Camels left in Royal Park.
When the Victorian Exploring Expedition departed Melbourne they left six camels behind in Royal Park; two females and their calves, one young bull and Landell's pet camel.
The camels stayed in Royal Park under the supervision of Mr Smith and park ranger, Joseph Scott. Four sepoys remained at Royal Park as well and they cared for the animals until they sailed for Kolkata on the 15 September 1860.
In early August 1861 two of the camels were shipped to Adelaide for use on the South Australian Burke Relief Expedition under John McKinlay. leaving four camels at Royal Park. These four camels were transferred to the custody of the Botanical and Zoological Department and the Acclimatization Society of Victoria.
When Howitt and the Victorian Exploring Party departed Menindee for Cooper Creek in January 1862, they left five camels behind. These were taken to Melbourne by H M Sampson, giving a total of nine camels in Royal Park.
Camels moved to the Wimmera.
The nine camels suffered from the damp conditions during the Melbourne winter and developed scab. They also churned up the ground in Royal Park and on 8 July 1862, Charles Wilson, member of the Royal Society of Victoria and also the Acclimatization Society of Victoria offered to place the camels at his property, Longerenong in the Wimmera. Charles and his two brothers, John and Samuel owned Longerenong, which was 226,000 acres (91,500 hectares) and Samuel built the homestead in 1862. The Acclimatisation Society proposed the move to the drier conditions of western Victoria and the Exploration Committee approved the move.
On 11 September 1862 the nine camels were moved from Royal Park to Longerenong and the move was reported in the Argus.
On 30 September 1862 Charles Wilson offered to take the other camels that were currently with Howitt at Cooper Creek. The Exploration Committee instructed Howitt to take the camels to Samuel Wilson's paddock at the Wimmera and on 4 October the Exploration Committee wrote to Samuel informing him of the camels impending arrival. Samuel wrote back on the 17 October agreeing to take the camels and informing the Exploration Committee that the camels already there were doing well. The Exploration Committee replied on the 30 October thanking him for his cooperation.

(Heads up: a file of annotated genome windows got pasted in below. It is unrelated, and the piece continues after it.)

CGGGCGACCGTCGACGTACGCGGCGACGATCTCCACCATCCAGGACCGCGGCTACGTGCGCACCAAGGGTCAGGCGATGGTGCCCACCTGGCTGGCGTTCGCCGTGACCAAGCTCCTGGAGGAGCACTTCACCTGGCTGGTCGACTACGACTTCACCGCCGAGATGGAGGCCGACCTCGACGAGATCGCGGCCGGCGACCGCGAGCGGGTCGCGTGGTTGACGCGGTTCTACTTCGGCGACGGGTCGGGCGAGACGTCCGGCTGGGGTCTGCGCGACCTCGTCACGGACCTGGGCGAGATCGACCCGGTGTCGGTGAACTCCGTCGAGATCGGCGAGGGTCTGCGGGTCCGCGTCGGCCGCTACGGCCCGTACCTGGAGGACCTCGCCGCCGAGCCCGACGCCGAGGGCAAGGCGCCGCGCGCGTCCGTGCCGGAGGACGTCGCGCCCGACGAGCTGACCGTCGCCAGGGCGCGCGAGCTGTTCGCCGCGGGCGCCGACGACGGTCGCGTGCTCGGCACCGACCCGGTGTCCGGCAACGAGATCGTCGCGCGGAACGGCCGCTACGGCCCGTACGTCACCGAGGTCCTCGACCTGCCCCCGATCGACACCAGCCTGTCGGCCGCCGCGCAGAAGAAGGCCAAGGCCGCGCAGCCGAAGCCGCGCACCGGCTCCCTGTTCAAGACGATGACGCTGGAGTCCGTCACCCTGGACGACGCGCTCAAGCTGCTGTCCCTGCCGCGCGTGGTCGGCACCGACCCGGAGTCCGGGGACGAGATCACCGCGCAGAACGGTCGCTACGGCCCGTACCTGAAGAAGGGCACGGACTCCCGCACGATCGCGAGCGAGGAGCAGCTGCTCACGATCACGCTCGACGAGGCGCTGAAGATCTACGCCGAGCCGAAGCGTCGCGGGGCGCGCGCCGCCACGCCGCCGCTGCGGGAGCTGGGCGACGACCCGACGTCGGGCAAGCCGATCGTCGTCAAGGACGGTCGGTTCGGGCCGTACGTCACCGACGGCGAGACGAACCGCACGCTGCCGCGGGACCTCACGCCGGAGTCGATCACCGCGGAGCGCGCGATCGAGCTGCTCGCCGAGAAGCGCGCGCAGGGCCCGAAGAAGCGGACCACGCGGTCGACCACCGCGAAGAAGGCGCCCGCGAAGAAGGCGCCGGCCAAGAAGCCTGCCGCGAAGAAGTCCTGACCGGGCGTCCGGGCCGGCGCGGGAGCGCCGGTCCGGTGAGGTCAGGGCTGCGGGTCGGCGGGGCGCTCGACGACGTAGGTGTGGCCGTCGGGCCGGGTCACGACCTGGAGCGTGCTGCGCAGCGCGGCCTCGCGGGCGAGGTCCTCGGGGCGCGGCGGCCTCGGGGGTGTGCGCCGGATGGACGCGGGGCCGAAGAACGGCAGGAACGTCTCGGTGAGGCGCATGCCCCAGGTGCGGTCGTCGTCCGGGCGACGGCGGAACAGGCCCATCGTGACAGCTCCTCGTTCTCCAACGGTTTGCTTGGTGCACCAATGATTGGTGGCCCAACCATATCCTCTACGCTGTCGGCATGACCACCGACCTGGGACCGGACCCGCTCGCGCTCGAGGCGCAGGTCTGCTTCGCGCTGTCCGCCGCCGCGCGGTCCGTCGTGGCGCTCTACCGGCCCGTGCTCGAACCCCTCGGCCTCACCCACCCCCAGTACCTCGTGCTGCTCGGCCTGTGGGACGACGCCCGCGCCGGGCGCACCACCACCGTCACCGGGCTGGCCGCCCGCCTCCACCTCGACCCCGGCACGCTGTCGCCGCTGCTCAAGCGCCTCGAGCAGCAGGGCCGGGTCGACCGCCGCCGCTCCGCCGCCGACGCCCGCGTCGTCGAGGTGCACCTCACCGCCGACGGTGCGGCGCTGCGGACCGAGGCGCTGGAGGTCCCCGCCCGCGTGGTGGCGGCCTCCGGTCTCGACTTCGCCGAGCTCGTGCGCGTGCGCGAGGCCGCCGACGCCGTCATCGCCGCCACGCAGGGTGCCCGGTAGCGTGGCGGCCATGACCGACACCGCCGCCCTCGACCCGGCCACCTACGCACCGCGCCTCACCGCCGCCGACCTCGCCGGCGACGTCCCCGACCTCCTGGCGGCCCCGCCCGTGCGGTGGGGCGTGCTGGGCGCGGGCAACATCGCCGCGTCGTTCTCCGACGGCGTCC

Howitt arrived in South Australia with eight camels at the end of 1862. At either Kapunda or Clare, Howitt sent the camels on to Longerenong in the charge of Alexander Aitken. Aitken crossed the Murray at Wellington on 22 December 1862 and reached Border Town on 2 January 1863. He arrived in the Wimmera on the 10 January 1863 and handed the camels over to Mr Wilson in Stawell. Aitken reported to the Secretary of the Exploration Committee by telegram from Stawell on the 15 January 1863. He also noted that Samla had lost condition during the trip.
On 10 February 1863 Samuel Wilson reported that one of the expedition's camels had drowned. It had arrived in poor condition and nearly blind. The camel was referred to as an Egyptian camels, so was presumably one of Coppin's six beasts purchased in Aden rather than Landells' Lahore animals. It was most likely the beast called Coppin which left Royal Park with Burke, stayed in Menindee with Beckler, went to Bulloo with Wright and then went on both expeditions to Cooper Creek with Howitt before walking from Adelaide to the Wimmera.
Esau Khan requested wheat to supplement the camels diet but was refused. By 28 April 1863 Wilson reported the camels were doing well. On 7 May 1863 Wilson was asked to provide details of the sex of the camels and he reported there were sixteen beasts at Longerenong.
A foal was born on 18 August 1863 and another on 15 September. Belooch requested a pay rise, but was declined and he left on 15 September 1863.
The camels continued to breed at Longerenong and by the end of 1863 there have been six foals born. On 19 January 1864 Esau Khan left Longerenong and Mr Barnes took charge of the camels. Another foal was born on 22 March 1864.
Drought set in during 1864 and continued through 1865. Wilson was forced to kill 20,000 lambs in order to save the ewes and he needed to move the camels off the property. In December 1864 four pairs of camels went to Mr Panton's Pastoral Company at Menindee and three pairs were sent to the South Australian Government. (At some stage, the camels were offered for sale to the South Australian government, who initially showed interest, but then decided not to take the camels. The camels were offered for auction, but somebody in the north of the colony bought them for £50 each.)
A camel was brought to the Wimmera from Deniliquin, but the man who brought the camel down refused to sell the camel to the Victorian government and instead sold the camel to a local farmer for £15.
The younger, healthier animals (eight beasts?) were retained for use on Duncan McIntyre's 'Leichhardt Search Expedition' that was being planned by Ferdinand von Mueller. On 19 January 1865 one of the mature female camels died, leaving seven camels at Longerenong.